To prevent transmission of HIV and HBV from women with HBV/HIV coinfection to their sex partners, their sexual contacts should be counseled and tested for HIV and HBV. All HBV-susceptible contacts should then receive the HBV vaccine series, and all partners who do not have HIV infection should be counseled about condom use and the potential benefits and risks of starting pre-exposure prophylaxis.2,3 For more information about preventing HBV transmission, see the Centers for Disease Control and Prevention’s guidelines on pre-exposure prophylaxis and the Hepatitis B Virus Infection section of the Adult and Adolescent Opportunistic Infection Guidelines.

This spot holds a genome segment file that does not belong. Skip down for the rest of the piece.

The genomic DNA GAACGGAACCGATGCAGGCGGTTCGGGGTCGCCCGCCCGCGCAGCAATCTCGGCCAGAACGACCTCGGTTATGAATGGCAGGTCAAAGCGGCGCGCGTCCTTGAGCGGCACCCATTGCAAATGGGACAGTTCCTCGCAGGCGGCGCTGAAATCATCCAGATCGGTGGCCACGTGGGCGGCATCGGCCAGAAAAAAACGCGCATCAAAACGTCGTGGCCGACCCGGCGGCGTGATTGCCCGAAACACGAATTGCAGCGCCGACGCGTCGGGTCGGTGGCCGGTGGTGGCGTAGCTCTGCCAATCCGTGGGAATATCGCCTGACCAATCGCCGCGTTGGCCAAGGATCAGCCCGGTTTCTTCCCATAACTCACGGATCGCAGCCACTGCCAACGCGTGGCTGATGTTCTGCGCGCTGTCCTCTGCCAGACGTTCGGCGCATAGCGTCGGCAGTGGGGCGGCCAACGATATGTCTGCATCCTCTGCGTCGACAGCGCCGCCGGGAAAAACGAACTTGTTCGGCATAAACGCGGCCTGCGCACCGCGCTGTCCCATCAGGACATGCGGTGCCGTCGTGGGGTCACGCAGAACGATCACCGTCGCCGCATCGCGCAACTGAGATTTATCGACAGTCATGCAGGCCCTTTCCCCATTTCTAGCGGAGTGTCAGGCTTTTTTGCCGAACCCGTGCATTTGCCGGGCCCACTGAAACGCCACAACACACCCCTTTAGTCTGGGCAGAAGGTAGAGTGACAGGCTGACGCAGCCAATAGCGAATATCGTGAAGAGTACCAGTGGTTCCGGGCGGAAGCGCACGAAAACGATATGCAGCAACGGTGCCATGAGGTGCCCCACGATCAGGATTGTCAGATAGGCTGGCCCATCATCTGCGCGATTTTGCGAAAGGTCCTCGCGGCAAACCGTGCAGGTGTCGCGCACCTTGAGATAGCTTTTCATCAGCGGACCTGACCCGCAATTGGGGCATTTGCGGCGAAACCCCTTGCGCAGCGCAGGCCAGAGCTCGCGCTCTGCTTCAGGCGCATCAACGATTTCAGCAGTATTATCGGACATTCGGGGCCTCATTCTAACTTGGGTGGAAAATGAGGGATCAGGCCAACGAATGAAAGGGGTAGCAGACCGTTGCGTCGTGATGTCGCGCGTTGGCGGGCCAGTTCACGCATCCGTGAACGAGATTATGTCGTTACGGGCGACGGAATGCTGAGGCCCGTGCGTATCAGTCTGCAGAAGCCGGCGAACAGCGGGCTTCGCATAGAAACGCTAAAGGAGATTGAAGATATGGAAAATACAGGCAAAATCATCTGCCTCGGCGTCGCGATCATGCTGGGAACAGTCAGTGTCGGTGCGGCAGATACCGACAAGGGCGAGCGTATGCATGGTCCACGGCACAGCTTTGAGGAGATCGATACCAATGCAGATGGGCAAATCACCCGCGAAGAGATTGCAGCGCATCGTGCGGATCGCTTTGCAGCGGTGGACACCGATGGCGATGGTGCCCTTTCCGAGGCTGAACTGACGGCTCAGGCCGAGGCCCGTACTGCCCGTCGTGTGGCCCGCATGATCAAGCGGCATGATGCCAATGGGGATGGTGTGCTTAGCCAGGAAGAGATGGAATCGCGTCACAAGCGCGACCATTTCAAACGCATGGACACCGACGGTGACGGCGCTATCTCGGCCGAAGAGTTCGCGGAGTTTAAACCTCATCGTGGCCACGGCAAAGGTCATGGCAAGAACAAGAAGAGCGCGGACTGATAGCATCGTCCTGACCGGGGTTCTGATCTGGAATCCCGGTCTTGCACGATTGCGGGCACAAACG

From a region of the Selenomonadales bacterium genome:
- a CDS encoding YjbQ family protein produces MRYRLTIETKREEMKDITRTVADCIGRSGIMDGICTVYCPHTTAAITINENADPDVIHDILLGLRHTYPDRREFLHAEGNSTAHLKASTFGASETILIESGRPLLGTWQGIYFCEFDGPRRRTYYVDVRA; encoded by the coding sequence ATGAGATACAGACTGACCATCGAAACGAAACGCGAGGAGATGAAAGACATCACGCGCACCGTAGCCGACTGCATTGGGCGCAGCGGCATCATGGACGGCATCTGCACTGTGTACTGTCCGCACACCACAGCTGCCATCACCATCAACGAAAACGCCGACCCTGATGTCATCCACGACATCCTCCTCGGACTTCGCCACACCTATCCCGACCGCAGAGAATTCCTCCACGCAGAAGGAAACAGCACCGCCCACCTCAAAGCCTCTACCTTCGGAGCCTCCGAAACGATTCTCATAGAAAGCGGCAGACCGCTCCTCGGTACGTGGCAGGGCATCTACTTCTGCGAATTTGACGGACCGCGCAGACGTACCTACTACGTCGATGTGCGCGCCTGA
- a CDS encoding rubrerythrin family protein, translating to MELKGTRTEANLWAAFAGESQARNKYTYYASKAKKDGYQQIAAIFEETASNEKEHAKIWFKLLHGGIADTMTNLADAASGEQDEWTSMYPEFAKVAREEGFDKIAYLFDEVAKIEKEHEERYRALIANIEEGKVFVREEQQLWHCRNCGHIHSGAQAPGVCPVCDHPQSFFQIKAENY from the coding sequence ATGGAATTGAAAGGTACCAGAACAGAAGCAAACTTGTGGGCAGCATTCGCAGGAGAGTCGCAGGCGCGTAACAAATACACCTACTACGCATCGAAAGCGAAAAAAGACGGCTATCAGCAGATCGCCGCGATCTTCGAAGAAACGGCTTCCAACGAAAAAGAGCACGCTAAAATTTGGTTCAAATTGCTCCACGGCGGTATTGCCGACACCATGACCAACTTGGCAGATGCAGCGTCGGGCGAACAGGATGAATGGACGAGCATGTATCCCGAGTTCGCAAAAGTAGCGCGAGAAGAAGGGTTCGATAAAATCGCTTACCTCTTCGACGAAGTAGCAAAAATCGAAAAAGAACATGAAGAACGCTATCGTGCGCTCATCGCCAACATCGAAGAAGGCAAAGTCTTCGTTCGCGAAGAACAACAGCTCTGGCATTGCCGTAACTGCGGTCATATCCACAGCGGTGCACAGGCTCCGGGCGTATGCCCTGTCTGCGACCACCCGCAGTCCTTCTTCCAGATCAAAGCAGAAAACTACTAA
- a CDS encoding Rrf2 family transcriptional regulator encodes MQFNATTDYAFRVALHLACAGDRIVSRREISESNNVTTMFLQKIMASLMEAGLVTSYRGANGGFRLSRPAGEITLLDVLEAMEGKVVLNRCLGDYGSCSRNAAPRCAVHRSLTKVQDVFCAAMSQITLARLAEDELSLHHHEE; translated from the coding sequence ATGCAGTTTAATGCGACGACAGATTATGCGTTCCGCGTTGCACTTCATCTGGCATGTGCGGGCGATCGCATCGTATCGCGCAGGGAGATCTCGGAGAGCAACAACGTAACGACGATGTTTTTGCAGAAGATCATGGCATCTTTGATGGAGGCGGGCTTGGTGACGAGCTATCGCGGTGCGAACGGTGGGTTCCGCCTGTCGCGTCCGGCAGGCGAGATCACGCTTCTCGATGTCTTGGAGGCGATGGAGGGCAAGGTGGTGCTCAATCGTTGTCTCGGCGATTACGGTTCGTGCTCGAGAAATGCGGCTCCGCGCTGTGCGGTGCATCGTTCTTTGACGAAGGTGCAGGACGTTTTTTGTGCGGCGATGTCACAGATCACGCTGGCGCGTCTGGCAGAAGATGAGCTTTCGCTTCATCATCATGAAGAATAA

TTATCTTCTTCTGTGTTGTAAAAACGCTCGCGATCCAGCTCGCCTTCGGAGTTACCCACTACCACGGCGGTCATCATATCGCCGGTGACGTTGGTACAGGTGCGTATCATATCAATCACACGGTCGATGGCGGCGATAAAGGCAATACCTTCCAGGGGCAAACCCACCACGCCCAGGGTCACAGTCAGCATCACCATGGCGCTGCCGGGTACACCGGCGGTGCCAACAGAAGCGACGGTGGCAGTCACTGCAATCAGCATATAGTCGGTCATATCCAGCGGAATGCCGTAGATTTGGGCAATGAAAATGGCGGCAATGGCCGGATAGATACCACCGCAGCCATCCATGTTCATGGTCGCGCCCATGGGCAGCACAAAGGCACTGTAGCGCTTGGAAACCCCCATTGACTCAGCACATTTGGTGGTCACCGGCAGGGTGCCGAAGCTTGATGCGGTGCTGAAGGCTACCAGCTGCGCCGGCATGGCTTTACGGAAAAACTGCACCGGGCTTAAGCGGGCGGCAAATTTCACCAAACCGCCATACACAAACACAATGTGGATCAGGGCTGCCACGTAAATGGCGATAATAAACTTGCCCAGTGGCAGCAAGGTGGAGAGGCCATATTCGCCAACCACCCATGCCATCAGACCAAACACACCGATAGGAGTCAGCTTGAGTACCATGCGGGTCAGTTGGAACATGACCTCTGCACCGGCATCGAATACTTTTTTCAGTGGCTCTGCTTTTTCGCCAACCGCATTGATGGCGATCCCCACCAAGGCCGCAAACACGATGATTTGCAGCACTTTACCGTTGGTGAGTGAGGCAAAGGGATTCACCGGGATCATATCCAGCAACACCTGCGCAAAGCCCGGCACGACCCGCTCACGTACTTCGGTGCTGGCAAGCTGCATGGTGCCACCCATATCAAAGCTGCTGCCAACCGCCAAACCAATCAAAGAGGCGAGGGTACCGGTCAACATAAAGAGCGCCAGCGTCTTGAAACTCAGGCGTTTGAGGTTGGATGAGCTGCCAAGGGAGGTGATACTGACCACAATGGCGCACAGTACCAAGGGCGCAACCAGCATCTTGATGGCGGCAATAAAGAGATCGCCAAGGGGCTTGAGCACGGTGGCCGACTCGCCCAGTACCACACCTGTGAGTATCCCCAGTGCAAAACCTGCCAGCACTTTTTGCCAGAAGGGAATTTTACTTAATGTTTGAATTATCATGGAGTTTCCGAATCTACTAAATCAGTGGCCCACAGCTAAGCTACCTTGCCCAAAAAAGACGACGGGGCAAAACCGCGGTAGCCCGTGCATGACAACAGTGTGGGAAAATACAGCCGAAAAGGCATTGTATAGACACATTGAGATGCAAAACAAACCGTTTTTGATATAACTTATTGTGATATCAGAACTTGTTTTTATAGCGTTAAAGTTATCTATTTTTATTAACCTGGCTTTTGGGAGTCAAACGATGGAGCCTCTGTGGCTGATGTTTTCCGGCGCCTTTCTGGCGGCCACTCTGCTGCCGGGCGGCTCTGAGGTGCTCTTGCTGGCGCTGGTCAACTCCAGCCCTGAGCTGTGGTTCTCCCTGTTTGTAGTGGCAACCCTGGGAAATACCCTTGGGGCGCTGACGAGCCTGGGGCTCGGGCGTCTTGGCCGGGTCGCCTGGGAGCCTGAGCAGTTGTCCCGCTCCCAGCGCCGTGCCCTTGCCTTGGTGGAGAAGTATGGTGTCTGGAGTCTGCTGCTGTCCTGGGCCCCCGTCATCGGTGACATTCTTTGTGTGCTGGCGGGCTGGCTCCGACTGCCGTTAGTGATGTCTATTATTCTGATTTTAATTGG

Pregnant women with HIV who screen negative for HBV (i.e., HBsAg negative, anti-HBc negative, and anti-HBs negative) or who lack HBV immunity (i.e., anti-HBs negative) should receive the HBV vaccine series. Women with HIV who have remote HBV infection and who only have current anti-HBc antibody detected (they test negative for HBV DNA, HBsAg, and anti-HBs) may have lost immunity to HBV and should be vaccinated.2 Anti-HBs titers should be obtained 1 to 2 months after the vaccine series is completed in patients with HIV; if anti-HBs titers are below 10 IU/mL, a second vaccine series is recommended.2,4 Some experts advise using a double dose of HBV vaccine (i.e., a 40-mg dose) and delaying revaccination until after a sustained increase in CD4 T lymphocyte (CD4) cell count >350 cells/mm3 is achieved on ART.2,4-6 There is no evidence that the HBV vaccine causes adverse effects in developing fetuses or newborns; current vaccines contain noninfectious HBsAg and are recommended for use in pregnancy for women with HIV.7,8 There is no consensus on how to manage patients whose anti-HBs titers remain below 10 IU/mL following a second HBV vaccine series.2